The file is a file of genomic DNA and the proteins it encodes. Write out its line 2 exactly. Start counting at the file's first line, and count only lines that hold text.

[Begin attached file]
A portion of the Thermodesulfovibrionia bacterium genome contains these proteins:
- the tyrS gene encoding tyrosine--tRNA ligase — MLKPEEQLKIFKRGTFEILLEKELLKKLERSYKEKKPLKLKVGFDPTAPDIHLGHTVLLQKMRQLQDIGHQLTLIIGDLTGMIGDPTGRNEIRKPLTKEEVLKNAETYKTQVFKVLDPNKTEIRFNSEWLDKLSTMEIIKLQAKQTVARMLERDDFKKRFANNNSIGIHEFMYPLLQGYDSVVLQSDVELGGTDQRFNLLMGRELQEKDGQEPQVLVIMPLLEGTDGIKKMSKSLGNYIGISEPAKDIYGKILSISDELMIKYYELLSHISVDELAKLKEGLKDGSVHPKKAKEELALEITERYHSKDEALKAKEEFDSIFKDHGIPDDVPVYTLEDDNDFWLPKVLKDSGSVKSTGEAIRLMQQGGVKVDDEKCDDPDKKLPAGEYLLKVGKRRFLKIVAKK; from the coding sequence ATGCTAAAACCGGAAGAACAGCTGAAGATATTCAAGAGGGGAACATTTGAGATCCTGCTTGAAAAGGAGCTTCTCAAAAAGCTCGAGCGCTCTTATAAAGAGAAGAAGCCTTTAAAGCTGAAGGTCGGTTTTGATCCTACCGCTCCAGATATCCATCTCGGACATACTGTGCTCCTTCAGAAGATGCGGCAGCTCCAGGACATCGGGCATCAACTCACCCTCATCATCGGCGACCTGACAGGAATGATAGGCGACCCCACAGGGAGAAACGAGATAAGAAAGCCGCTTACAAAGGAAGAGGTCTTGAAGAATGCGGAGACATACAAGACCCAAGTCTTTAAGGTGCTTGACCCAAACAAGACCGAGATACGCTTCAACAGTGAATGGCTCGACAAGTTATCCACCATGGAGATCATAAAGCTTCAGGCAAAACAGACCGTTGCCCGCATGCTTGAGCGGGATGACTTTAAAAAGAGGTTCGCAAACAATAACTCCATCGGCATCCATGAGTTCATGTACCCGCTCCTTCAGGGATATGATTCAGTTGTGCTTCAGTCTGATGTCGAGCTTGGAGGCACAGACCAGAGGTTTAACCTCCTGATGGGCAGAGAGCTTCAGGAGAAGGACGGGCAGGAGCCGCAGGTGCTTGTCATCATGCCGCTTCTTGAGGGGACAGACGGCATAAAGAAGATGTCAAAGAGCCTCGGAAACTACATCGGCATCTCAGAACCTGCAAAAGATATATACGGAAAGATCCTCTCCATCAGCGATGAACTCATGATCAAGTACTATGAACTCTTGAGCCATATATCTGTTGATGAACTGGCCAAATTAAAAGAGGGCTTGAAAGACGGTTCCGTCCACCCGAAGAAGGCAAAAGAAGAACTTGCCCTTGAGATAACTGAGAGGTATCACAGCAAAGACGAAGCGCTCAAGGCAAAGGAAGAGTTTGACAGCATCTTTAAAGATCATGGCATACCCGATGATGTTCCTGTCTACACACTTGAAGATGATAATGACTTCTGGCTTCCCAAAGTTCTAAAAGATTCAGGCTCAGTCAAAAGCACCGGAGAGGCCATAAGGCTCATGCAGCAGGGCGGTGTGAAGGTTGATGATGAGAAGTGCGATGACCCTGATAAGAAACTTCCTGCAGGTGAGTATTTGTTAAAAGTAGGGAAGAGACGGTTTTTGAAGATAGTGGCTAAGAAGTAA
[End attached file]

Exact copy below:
- the tyrS gene encoding tyrosine--tRNA ligase — MLKPEEQLKIFKRGTFEILLEKELLKKLERSYKEKKPLKLKVGFDPTAPDIHLGHTVLLQKMRQLQDIGHQLTLIIGDLTGMIGDPTGRNEIRKPLTKEEVLKNAETYKTQVFKVLDPNKTEIRFNSEWLDKLSTMEIIKLQAKQTVARMLERDDFKKRFANNNSIGIHEFMYPLLQGYDSVVLQSDVELGGTDQRFNLLMGRELQEKDGQEPQVLVIMPLLEGTDGIKKMSKSLGNYIGISEPAKDIYGKILSISDELMIKYYELLSHISVDELAKLKEGLKDGSVHPKKAKEELALEITERYHSKDEALKAKEEFDSIFKDHGIPDDVPVYTLEDDNDFWLPKVLKDSGSVKSTGEAIRLMQQGGVKVDDEKCDDPDKKLPAGEYLLKVGKRRFLKIVAKK; from the coding sequence ATGCTAAAACCGGAAGAACAGCTGAAGATATTCAAGAGGGGAACATTTGAGATCCTGCTTGAAAAGGAGCTTCTCAAAAAGCTCGAGCGCTCTTATAAAGAGAAGAAGCCTTTAAAGCTGAAGGTCGGTTTTGATCCTACCGCTCCAGATATCCATCTCGGACATACTGTGCTCCTTCAGAAGATGCGGCAGCTCCAGGACATCGGGCATCAACTCACCCTCATCATCGGCGACCTGACAGGAATGATAGGCGACCCCACAGGGAGAAACGAGATAAGAAAGCCGCTTACAAAGGAAGAGGTCTTGAAGAATGCGGAGACATACAAGACCCAAGTCTTTAAGGTGCTTGACCCAAACAAGACCGAGATACGCTTCAACAGTGAATGGCTCGACAAGTTATCCACCATGGAGATCATAAAGCTTCAGGCAAAACAGACCGTTGCCCGCATGCTTGAGCGGGATGACTTTAAAAAGAGGTTCGCAAACAATAACTCCATCGGCATCCATGAGTTCATGTACCCGCTCCTTCAGGGATATGATTCAGTTGTGCTTCAGTCTGATGTCGAGCTTGGAGGCACAGACCAGAGGTTTAACCTCCTGATGGGCAGAGAGCTTCAGGAGAAGGACGGGCAGGAGCCGCAGGTGCTTGTCATCATGCCGCTTCTTGAGGGGACAGACGGCATAAAGAAGATGTCAAAGAGCCTCGGAAACTACATCGGCATCTCAGAACCTGCAAAAGATATATACGGAAAGATCCTCTCCATCAGCGATGAACTCATGATCAAGTACTATGAACTCTTGAGCCATATATCTGTTGATGAACTGGCCAAATTAAAAGAGGGCTTGAAAGACGGTTCCGTCCACCCGAAGAAGGCAAAAGAAGAACTTGCCCTTGAGATAACTGAGAGGTATCACAGCAAAGACGAAGCGCTCAAGGCAAAGGAAGAGTTTGACAGCATCTTTAAAGATCATGGCATACCCGATGATGTTCCTGTCTACACACTTGAAGATGATAATGACTTCTGGCTTCCCAAAGTTCTAAAAGATTCAGGCTCAGTCAAAAGCACCGGAGAGGCCATAAGGCTCATGCAGCAGGGCGGTGTGAAGGTTGATGATGAGAAGTGCGATGACCCTGATAAGAAACTTCCTGCAGGTGAGTATTTGTTAAAAGTAGGGAAGAGACGGTTTTTGAAGATAGTGGCTAAGAAGTAA